Magellan: Snapshots of Venus

December 24, 1991

What a statement: "We probably have a better global map of Venus now than we have of Earth, because most of the ocean basins on Earth are so poorly mapped." That's from Dr. Stephen Saunders, chief scientist on the Magellan project, which is surveying Earth's nearest neighbor by radar.

The first pictures from that radar imaging experiment, 14 months in the making, are stunning: Five-mile-high Maat Mons, only the second highest peak on the planet, surrounded by lava flows. Two-mile Gula Mons, small by Venusian standards, dominating a plain on which is stamped Crater Cunitz, named for astronomer Maria Cunitz. Deep, twisty channels up to 4,200 miles long on the surface of the planet.

The Magellan spacecraft has mapped 92 percent of Venus' surface. It is already halfway through another sweep from a different angle. That may help clear up questions created by the latest pictures, or it may lead to still more questions.

Is Maat Mons an active volcano, as John Wood of the Smithsonian Astrophysical Observatory has speculated? Or do the simulated "colors" created by combining Magellan's images with those of a Soviet spacecraft mean that the lava flows are something other than new deposits? Could the high winds, accompanied by temperatures hot enough to melt lead, really have left craters unmodified over 500 million to 600 million years, as the Jet Propulsion Laboratory's Dr. Saunders thinks? And just what could have carved those deep channels?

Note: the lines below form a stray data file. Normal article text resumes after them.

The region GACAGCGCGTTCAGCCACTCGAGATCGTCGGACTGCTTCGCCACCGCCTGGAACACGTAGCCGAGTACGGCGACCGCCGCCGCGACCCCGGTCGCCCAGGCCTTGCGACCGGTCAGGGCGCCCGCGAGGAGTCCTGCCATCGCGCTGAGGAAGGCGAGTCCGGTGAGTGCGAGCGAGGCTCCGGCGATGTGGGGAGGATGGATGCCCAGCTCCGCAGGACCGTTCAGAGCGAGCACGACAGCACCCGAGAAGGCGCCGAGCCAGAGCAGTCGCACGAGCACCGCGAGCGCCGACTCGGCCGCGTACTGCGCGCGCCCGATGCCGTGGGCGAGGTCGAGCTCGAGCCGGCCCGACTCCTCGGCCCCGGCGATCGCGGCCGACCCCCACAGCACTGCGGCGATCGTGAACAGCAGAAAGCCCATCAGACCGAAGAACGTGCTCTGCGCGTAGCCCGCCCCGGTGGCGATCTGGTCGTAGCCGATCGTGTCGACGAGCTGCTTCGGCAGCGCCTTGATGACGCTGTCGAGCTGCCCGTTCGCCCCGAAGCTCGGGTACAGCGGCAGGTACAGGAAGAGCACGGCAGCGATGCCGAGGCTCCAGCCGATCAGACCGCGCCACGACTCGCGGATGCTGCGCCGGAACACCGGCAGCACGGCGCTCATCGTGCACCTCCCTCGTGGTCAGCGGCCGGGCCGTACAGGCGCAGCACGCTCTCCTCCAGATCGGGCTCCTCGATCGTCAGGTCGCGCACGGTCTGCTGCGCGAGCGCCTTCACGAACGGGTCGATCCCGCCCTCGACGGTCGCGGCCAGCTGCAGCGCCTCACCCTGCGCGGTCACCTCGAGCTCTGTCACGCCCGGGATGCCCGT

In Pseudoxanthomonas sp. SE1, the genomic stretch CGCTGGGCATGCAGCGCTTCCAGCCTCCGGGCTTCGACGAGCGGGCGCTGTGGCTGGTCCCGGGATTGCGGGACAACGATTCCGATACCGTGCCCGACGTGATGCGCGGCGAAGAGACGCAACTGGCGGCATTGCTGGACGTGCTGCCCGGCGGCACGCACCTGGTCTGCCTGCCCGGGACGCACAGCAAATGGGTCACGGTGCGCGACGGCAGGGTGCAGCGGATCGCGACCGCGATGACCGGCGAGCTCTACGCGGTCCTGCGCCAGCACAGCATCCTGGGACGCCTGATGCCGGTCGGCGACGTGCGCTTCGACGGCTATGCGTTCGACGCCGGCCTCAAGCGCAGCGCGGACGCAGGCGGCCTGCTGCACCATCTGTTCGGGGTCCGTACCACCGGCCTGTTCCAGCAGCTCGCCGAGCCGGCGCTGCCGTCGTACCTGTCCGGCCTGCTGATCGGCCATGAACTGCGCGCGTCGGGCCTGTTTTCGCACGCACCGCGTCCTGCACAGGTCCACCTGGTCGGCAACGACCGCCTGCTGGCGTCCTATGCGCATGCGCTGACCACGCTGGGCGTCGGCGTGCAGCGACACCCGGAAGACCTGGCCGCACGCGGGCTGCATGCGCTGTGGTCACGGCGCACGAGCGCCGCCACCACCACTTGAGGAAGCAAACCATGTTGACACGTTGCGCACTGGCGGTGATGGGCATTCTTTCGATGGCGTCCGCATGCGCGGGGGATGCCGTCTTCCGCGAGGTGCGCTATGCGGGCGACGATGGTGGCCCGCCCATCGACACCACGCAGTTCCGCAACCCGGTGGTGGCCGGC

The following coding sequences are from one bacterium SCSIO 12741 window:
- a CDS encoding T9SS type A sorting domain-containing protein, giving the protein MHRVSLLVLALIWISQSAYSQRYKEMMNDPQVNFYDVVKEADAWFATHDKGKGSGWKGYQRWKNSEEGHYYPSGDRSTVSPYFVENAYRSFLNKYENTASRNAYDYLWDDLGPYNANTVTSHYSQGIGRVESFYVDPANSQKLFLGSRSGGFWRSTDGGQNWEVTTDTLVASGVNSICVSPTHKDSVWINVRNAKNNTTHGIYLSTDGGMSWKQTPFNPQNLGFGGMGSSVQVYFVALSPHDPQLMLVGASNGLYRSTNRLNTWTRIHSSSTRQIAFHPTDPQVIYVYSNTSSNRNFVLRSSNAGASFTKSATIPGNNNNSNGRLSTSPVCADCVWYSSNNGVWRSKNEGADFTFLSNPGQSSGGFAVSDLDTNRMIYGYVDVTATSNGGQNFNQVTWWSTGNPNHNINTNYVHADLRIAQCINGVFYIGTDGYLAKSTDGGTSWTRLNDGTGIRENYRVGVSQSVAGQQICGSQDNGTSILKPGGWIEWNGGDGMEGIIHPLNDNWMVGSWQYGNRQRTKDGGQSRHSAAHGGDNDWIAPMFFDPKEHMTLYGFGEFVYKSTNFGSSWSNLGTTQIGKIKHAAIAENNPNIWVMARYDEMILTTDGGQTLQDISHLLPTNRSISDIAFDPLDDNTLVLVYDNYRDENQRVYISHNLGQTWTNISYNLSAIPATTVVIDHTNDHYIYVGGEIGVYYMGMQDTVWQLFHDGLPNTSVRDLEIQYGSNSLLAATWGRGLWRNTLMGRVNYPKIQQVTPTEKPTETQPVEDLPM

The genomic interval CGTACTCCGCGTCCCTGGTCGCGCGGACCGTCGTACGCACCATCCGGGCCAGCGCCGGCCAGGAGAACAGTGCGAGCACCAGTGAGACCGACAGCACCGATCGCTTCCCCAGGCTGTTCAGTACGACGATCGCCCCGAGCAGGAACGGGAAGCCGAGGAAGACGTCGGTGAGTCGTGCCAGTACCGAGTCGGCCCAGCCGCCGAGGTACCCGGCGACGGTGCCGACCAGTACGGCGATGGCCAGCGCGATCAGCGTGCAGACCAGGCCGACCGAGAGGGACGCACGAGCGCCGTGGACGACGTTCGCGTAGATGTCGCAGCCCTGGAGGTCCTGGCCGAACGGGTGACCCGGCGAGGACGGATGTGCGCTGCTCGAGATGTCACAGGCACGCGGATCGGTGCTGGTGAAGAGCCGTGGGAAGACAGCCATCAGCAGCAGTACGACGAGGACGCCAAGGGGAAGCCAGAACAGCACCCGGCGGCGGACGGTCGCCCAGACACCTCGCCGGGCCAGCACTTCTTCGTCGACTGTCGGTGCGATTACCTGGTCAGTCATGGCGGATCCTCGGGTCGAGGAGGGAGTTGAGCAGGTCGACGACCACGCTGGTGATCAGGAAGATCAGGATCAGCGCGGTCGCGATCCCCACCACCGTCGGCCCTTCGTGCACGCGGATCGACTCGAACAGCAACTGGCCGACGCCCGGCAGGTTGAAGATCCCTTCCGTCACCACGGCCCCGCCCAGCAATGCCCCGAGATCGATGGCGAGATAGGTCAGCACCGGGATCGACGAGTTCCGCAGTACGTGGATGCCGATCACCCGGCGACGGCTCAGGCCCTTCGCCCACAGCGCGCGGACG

Such questions and the drive to answer them have been the rocket fuel that has propelled modern science from the time Galileo's telescope proved the Earth wasn't the center of the universe. Answering them often tells scientists more than they thought they would know about the evolution of planet Earth, as well as filling up the store of general knowledge about the universe around us.

It is a worthy quest, all the more exciting because Venus' cloudy atmosphere kept its amazing face shrouded for so long. Space science has endured some rocky days as the Hubble Space Telescope disappointed its planners and the Galileo probe's antenna stuck half-unfolded, delaying transmission of its pictures asteroid Gaspra until it swings back by the Earth next year. So a success like Magellan is all the more welcome.

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